New National Skills Coalition Report Defines Quality Non-Degree Credentials and Offers Recommendations for Developing Quality Assurance Systems for Those Credentials

By Ayobami Olugbemiga, September 24, 2019

Washington, D.C. — National Skills Coalition today released a new paper – Expanding Opportunities: Defining Quality Non-Degree Credentials for States – which defines quality non-degree credentials and outlines the criteria that states should adopt for their quality assurance systems.

The paper defines a quality non-degree credential as one that “provides individuals with the means to equitably achieve their informed employment and educational goals.”

Non-degree credentials – such as certificates awarded by an education institution, apprenticeship certificates earned through work-based learning, industry certifications awarded by a certification body (not a school or government agency), and occupational licenses awarded by a government licensing agency – help workers get better jobs while also reconnecting them to further postsecondary education and training opportunities.

According to the paper, 27 percent of adults held a non-degree credential in 2016. The number of workers who participated in registered apprenticeship programs also increased by 56 percent between 2013 and 2018 – from 375,000 to 585,000 participants – and nearly 300,000 individuals completed apprenticeship programs over that timeframe.

Nearly every state has or is considering a postsecondary education attainment goal, which sets a threshold for the number of people within that state who hold some type of postsecondary credential at 55 percent or higher. Non-degree credentials are a key component of state credential attainment goals. That’s why it’s important for states to have clear processes and criteria to determine which non-degree credentials provide value to students, workers, and businesses.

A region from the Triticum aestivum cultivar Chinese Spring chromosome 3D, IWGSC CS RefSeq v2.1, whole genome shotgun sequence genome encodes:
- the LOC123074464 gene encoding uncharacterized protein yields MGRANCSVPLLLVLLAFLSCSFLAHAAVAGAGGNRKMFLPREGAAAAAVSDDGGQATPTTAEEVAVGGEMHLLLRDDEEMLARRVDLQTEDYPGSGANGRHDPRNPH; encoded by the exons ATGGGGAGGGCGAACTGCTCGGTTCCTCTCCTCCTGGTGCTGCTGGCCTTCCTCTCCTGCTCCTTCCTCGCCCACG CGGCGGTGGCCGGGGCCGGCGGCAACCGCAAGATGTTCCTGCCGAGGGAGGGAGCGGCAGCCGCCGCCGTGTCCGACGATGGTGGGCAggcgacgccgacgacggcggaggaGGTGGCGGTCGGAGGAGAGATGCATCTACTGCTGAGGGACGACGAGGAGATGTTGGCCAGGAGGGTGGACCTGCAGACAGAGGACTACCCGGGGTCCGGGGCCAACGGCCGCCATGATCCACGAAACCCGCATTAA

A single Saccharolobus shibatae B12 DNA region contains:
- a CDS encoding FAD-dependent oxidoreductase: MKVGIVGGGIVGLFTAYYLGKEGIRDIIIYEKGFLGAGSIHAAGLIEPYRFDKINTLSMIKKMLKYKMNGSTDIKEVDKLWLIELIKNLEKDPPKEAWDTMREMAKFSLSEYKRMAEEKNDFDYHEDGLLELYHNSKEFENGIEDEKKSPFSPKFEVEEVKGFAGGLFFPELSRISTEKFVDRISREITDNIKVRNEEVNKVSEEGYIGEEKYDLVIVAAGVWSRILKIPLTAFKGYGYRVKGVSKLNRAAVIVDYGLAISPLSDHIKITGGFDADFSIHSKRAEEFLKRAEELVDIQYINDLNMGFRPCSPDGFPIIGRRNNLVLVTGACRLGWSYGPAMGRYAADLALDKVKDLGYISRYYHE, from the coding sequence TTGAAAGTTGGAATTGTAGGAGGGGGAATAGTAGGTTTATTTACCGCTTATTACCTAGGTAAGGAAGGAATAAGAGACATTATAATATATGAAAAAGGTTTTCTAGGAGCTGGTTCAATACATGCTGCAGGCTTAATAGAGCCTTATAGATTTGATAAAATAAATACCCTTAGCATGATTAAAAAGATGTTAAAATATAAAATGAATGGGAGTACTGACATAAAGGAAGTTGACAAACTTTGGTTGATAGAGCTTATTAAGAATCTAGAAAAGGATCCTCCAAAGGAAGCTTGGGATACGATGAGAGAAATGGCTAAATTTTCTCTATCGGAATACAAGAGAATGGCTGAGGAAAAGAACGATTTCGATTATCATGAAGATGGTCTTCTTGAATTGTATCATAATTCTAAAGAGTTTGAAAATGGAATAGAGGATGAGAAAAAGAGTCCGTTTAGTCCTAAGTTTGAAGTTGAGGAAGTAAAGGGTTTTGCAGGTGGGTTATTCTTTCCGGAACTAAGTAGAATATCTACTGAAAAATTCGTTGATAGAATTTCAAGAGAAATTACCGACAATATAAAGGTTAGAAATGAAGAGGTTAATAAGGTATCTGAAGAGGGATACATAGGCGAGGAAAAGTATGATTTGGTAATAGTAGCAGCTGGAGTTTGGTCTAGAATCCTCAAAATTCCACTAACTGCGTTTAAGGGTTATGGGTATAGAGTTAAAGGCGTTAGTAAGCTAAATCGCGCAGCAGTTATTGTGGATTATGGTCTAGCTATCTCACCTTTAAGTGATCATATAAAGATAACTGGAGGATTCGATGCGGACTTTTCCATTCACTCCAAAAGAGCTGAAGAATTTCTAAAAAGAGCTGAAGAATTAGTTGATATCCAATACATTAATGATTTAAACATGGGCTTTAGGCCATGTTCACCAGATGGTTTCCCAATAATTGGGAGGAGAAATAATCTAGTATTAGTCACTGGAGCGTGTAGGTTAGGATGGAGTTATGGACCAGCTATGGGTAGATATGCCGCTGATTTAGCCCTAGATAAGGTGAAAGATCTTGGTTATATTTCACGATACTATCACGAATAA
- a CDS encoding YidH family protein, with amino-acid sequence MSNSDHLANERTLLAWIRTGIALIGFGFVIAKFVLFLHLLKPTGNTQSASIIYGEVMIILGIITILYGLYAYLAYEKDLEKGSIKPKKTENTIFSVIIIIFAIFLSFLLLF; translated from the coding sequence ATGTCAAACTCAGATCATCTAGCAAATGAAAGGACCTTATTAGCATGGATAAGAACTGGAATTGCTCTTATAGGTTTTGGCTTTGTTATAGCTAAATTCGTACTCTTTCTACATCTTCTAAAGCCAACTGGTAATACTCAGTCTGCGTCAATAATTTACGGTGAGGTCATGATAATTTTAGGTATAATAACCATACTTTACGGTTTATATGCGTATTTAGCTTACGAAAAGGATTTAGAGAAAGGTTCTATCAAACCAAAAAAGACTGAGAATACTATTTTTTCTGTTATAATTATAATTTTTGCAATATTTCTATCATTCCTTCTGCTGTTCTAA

The paper highlights four criteria that should be considered for a non-degree credential to be identified as quality.

  1. There must be evidence of substantial job opportunities associated with the credential. And the evidence must include quantitative data and direct communication with employers.
  2. There must be transparent evidence of the competencies mastered by credential holders; competencies that align with expected job opportunities.
  3. There must be evidence of the employment and earnings outcomes of individuals after obtaining the credential.
  4. The credential would ideally stack to additional education or training.

National Skills Coalition developed this criteria in consultation with 12 states that had already established – or were in the process of developing – quality assurance criteria and processes for these credentials: Alabama, Colorado, Florida, Iowa, Louisiana, New Jersey, Oregon, Rhode Island, Tennessee, Virginia, Washington, and West Virginia. NSC also sought feedback from national and state higher education and workforce development officials, including experts on its racial equity and postsecondary education advisory panels.

“The criteria identified should allow state policymakers to be comfortable supporting quality NDC [non-degree credential] programs with public funds, students to be confident about selecting high-quality training, and employers to understand which programs are effectively preparing students for careers,” the paper states. “The quality NDC criteria can also help states address racial and other equity gaps by providing more pathways into quality postsecondary education and training and good jobs for people of color.”

The paper also outlines a range of policy recommendations to help states establish quality assurance systems for non-degree credentials. These include determining which programs or policies will be covered by the quality criteria for non-degree credentials, the entities within the state that are responsible for developing and implementing that criteria and the process by which the criteria will be established; advancing policies that support quality non-degree credential attainment, such as expanding state financial aid; and implementing policies to improve data, determine quality, and measure credential attainment.

Read the full paper here